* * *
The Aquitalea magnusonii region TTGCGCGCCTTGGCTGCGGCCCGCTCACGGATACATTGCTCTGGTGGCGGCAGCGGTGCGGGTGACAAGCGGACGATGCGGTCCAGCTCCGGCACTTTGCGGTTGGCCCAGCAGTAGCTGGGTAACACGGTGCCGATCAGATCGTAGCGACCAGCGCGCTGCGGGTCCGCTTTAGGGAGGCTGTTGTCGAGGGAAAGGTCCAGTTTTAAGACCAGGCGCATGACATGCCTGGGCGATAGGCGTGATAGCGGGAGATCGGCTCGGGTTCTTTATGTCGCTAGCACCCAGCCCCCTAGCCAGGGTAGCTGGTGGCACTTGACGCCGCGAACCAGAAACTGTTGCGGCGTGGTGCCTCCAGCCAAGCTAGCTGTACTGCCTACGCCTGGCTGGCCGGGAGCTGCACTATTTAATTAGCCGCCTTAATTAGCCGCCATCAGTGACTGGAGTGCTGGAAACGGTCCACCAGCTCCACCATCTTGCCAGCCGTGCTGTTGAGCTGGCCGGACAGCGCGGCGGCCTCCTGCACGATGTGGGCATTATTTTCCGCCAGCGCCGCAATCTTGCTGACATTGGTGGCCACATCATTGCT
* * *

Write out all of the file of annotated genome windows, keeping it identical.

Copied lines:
The Aquitalea magnusonii region TTGCGCGCCTTGGCTGCGGCCCGCTCACGGATACATTGCTCTGGTGGCGGCAGCGGTGCGGGTGACAAGCGGACGATGCGGTCCAGCTCCGGCACTTTGCGGTTGGCCCAGCAGTAGCTGGGTAACACGGTGCCGATCAGATCGTAGCGACCAGCGCGCTGCGGGTCCGCTTTAGGGAGGCTGTTGTCGAGGGAAAGGTCCAGTTTTAAGACCAGGCGCATGACATGCCTGGGCGATAGGCGTGATAGCGGGAGATCGGCTCGGGTTCTTTATGTCGCTAGCACCCAGCCCCCTAGCCAGGGTAGCTGGTGGCACTTGACGCCGCGAACCAGAAACTGTTGCGGCGTGGTGCCTCCAGCCAAGCTAGCTGTACTGCCTACGCCTGGCTGGCCGGGAGCTGCACTATTTAATTAGCCGCCTTAATTAGCCGCCATCAGTGACTGGAGTGCTGGAAACGGTCCACCAGCTCCACCATCTTGCCAGCCGTGCTGTTGAGCTGGCCGGACAGCGCGGCGGCCTCCTGCACGATGTGGGCATTATTTTCCGCCAGCGCCGCAATCTTGCTGACATTGGTGGCCACATCATTGCT